The cold never bothered them anyway.
Long before Elsa of Arendelle warmed her way into our hearts with crescendoing tunes and icy architectural skills, the Hôtel de Glace (Ice Hotel) has been imagining a frozen wonderland in Québec, Canada.
This year, the Ice Hotel turns 20 and is inviting guests to relive the best moments of the last two decades under the retrospective theme: “20 Years of Magic.”
The raw material for the seasonal Hôtel de Glace is more than 500 tons of ice and 35,000 tons of snow, collected and made on-site once temperatures plummet to a significant chill. Every December, sculptors, production workers and artisans work round-the-clock to build the stunning structures, with frozen fractals all around.
“Already 20 years of innovation, beauty and eye-catching splendor…By all means, this calls for a big celebration…The Hôtel de Glace, an iconic, stand-alone attraction for our beautiful destination, has put us on the map, attracting visitors from all over the world, not to mention that it perfectly embodies winter in all its magical splendor,” says Benoît Pigeon, Director at Québec City Tourism.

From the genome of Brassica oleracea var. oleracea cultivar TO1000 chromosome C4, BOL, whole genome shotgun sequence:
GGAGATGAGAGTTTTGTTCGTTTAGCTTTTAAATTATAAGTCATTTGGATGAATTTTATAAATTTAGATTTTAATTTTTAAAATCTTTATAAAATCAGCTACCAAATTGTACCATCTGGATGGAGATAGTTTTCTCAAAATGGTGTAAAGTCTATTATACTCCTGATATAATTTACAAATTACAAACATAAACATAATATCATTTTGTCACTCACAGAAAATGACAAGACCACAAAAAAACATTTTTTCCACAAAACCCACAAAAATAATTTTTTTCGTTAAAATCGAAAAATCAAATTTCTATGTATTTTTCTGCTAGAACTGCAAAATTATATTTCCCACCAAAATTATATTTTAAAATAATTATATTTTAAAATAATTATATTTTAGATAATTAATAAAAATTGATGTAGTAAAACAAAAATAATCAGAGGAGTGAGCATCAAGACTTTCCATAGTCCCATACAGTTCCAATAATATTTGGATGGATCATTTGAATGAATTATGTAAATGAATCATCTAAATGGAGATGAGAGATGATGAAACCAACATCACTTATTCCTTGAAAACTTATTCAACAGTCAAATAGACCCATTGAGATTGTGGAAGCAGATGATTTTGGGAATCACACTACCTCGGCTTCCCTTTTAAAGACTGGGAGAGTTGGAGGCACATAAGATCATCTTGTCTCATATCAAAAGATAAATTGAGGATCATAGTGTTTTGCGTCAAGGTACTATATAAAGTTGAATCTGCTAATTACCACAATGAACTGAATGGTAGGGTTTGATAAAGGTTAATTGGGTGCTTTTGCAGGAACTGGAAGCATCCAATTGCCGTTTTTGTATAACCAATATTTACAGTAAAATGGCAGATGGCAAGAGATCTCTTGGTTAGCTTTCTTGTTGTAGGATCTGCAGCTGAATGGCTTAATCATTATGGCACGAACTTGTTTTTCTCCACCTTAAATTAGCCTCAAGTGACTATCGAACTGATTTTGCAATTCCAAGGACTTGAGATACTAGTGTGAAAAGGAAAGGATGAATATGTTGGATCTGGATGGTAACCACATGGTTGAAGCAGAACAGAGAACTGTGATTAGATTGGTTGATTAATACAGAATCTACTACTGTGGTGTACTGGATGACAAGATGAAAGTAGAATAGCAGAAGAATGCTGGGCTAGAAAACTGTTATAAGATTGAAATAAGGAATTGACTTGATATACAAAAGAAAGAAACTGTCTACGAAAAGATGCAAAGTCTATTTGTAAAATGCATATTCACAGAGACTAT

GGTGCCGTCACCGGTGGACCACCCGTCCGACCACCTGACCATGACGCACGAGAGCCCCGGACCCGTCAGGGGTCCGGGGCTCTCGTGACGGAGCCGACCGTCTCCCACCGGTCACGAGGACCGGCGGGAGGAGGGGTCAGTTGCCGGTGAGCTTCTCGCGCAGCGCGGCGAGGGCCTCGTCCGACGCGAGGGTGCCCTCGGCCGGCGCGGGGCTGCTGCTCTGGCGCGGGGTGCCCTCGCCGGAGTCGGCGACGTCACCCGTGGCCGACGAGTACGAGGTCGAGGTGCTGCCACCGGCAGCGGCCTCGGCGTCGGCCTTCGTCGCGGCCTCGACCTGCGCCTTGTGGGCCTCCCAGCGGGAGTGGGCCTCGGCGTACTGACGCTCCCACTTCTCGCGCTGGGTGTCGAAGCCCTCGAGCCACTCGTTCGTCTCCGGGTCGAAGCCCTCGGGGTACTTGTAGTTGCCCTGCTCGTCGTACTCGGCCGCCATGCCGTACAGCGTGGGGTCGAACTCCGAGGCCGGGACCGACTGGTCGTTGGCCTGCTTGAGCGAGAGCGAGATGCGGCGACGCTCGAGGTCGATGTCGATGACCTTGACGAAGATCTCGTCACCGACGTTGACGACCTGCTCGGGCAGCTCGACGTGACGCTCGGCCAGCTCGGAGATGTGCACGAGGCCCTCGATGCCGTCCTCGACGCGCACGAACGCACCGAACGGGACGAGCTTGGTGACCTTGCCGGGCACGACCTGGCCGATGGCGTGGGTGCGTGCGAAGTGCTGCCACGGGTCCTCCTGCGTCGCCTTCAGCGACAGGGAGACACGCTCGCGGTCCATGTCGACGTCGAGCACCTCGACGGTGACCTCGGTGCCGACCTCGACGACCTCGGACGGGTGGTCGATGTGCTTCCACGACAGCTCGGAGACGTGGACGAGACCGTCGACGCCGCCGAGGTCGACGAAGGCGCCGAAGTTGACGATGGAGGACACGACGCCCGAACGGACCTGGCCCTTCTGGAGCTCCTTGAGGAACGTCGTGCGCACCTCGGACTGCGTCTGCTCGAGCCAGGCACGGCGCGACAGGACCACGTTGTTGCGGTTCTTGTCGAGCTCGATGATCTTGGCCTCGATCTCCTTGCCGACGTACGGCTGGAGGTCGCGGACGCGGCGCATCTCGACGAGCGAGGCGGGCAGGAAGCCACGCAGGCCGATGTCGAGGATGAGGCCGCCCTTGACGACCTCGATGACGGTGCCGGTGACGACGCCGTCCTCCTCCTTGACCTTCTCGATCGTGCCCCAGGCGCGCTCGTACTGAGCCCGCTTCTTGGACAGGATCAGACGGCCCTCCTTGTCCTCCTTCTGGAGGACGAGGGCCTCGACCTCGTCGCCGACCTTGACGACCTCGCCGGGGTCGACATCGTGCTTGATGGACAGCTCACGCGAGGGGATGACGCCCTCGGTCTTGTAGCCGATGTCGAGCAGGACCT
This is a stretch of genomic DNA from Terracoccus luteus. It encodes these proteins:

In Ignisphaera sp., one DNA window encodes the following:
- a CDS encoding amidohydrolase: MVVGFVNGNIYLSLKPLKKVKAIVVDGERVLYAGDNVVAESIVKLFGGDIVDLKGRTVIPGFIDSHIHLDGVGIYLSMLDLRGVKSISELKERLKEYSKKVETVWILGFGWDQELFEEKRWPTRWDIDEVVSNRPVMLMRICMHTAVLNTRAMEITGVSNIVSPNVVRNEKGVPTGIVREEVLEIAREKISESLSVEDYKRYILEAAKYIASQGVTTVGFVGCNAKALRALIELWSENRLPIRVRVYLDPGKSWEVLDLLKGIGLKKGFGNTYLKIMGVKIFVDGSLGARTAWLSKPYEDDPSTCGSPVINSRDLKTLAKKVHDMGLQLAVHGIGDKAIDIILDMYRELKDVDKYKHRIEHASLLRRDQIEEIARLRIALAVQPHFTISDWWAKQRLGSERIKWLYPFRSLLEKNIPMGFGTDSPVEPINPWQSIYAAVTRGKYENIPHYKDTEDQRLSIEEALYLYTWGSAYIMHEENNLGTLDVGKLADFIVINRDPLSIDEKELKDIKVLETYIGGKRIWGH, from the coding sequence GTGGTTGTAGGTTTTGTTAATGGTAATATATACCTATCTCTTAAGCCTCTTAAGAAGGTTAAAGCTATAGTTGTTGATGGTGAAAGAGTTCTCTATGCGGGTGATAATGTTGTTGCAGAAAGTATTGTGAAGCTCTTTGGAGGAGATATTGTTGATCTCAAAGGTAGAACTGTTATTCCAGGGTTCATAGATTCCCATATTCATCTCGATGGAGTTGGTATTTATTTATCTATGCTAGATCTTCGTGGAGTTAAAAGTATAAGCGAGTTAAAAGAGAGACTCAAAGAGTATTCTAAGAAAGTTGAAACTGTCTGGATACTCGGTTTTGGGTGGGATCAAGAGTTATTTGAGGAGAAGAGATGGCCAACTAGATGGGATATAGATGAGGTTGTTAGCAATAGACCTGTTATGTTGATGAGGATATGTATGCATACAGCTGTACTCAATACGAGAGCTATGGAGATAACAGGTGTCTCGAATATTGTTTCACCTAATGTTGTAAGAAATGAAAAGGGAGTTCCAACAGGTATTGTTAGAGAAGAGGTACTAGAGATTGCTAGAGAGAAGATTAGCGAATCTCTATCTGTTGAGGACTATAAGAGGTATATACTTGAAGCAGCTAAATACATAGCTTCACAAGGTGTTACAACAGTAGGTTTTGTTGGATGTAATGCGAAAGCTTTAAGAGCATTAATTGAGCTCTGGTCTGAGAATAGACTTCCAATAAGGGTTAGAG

Guests can stay overnight in any of the hotel’s one-of-a-kind rooms or come for the day to enjoy the Nordic area with hot tubs and sauna under the stars, the Grand Ice Slide for all ages, an ice chapel for weddings, an ice bar with a capacity for 400 guests and even a Polynesian-themed indoor water park nearby.
For those curious to test the limits by spending a night at Hôtel de Glace, the hotel has a preparation guide, recommending a three-layer technique of dressing for Québec’s winter temperatures. Don’t worry, you’ll be comfy for bedtime. Though the hotel and furniture are made entirely of ice, you will be resting in a cozy sleeping bag on a mattress (laid atop blocks of ice, of course).
Overnight stays are available through March 21 and day visitors are welcome until March 29, 2020.
For reservations and full listing of winter activities, visit the Hôtel de Glace website.
(All photos courtesy of Hôtel de Glace)